Evaluation of total and ionized calcium status in dogs with blastomycosis: 38 cases (1997-2006).

Department of Veterinary Clinical Sciences, College of Veterinary Medicine, University of Minnesota, Saint Paul, MN 55108, USA.
Journal of the American Veterinary Medical Association (Impact Factor: 1.67). 12/2007; 231(10):1545-9. DOI: 10.2460/javma.231.10.1545
Source: PubMed

ABSTRACT To determine blood ionized calcium (iCa) and serum total calcium (tCa) concentrations in dogs with blastomycosis and to evaluate whether serum tCa concentration, albumin-adjusted serum calcium concentration (AdjCa-Alb), and total protein-adjusted serum calcium concentration (AdjCa-TP) accurately predict iCa status.
Retrospective case series.
38 client-owned dogs with a cytologic diagnosis of blastomycosis.
Dogs were classified as hypocalcemic, normocalcemic, or hypercalcemic on the basis of blood iCa concentration, serum tCa concentration, AdjCa-Alb, and AdjCa-TP; classification on the basis of serum tCa concentration, AdjCa-Alb, and AdjCa-TP was compared with blood iCa concentration.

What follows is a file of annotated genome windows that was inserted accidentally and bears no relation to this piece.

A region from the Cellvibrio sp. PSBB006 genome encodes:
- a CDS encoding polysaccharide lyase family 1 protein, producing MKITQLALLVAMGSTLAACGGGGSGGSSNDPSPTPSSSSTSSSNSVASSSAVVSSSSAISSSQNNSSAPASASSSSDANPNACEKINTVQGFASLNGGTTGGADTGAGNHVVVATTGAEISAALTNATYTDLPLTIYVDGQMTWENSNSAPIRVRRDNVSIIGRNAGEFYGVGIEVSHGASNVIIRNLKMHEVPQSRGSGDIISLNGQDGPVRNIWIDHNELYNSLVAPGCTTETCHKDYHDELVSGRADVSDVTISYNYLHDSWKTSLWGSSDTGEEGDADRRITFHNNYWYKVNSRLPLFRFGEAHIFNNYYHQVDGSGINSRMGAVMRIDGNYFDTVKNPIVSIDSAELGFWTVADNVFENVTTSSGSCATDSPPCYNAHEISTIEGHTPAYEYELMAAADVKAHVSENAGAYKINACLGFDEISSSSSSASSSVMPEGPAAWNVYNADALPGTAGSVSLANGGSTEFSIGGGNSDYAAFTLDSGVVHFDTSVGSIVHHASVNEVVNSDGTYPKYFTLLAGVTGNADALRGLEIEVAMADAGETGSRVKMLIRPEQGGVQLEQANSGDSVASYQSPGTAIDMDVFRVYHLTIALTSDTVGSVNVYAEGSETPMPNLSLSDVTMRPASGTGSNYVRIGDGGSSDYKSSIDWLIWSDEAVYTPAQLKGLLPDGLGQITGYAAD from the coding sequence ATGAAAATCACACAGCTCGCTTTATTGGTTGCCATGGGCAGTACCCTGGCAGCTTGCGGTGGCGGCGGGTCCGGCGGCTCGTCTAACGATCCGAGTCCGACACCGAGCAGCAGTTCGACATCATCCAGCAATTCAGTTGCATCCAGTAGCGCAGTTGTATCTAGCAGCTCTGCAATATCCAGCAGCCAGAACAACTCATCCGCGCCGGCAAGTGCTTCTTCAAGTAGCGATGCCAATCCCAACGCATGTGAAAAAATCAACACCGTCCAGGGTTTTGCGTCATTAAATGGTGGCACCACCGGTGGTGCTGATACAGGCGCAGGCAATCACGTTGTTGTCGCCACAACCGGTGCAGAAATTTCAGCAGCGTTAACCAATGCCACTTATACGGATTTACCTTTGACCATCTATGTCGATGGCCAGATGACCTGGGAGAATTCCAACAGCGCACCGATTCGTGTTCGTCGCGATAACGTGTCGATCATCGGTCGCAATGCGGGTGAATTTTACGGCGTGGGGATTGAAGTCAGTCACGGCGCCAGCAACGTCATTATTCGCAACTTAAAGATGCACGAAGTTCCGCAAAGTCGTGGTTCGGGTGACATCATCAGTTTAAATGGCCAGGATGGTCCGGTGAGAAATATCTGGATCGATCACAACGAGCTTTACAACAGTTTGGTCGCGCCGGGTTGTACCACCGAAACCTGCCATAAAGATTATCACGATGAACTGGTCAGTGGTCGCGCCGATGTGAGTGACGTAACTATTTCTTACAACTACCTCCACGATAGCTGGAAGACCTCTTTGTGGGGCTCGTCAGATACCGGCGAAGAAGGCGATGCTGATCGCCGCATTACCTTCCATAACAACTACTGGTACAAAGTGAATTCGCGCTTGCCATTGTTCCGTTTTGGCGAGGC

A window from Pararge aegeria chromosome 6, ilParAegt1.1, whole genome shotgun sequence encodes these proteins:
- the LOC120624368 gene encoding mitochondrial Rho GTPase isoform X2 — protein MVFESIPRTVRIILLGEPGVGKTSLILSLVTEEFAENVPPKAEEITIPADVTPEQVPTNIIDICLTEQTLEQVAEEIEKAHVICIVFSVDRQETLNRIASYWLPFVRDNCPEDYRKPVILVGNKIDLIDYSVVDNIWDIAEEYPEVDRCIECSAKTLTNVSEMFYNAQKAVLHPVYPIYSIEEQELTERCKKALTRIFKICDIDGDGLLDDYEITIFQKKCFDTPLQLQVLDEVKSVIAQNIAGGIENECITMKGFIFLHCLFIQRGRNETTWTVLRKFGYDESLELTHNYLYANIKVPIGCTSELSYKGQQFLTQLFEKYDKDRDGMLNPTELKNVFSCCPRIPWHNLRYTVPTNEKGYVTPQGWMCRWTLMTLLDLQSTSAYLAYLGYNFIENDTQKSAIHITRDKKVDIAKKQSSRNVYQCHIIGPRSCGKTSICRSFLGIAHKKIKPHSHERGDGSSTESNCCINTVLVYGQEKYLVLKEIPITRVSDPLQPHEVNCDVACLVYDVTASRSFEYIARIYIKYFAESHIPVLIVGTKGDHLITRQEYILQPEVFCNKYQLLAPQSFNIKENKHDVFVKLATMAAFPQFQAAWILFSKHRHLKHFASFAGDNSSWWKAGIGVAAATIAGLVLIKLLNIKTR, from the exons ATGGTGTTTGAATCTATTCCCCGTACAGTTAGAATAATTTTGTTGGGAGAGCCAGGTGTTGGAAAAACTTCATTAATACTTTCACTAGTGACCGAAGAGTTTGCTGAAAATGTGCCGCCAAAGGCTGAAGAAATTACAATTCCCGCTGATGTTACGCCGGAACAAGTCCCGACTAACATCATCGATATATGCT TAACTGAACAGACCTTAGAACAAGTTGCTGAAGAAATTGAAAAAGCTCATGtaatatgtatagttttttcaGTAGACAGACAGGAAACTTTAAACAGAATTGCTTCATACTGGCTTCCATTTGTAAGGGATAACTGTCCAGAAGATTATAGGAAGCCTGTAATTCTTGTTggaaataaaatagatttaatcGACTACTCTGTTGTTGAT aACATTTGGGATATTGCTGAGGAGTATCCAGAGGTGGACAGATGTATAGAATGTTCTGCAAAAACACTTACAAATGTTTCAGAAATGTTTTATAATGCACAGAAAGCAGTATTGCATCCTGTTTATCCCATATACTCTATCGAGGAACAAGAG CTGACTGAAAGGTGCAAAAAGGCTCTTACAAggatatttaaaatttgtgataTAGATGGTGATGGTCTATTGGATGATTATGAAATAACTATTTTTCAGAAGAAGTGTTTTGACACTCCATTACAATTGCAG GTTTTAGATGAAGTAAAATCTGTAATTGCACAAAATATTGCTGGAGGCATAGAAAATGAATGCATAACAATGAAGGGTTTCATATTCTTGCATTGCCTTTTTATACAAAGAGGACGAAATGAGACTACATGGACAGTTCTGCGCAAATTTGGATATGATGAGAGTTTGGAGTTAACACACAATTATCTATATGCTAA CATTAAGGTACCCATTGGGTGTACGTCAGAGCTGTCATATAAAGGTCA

Except for 2 hypercalcemic dogs, all dogs had blood iCa concentrations within the reference interval. Use of serum tCa concentration overestimated hypocalcemia in 57.9% (22/38) of dogs and underestimated hypercalcemia in 1 dog. Use of AdjCa-Alb correctly reclassified all dogs as normocalcemic that were classified as hypocalcemic on the basis of serum tCa concentration, but failed to predict hypercalcemia in 1 dog. Use of AdjCa-TP correctly reclassified all but 2 dogs as normocalcemic that were classified as hypocalcemic on the basis of serum tCa concentration, and failed to predict hypercalcemia in 1 dog. No correlation was found between blood iCa concentration and serum concentrations of tCa, total protein, and albumin; AdjCa-Alb; or AdjCa-TP.
High blood iCa concentration was uncommon in dogs with blastomycosis. Hypoalbuminemia contributed to a low serum tCa concentration despite a blood iCa concentration within reference limits. The use of serum tCa concentration, AdjCa-Alb, and AdjCa-TP may fail to identify a small number of dogs with high blood iCa concentrations.

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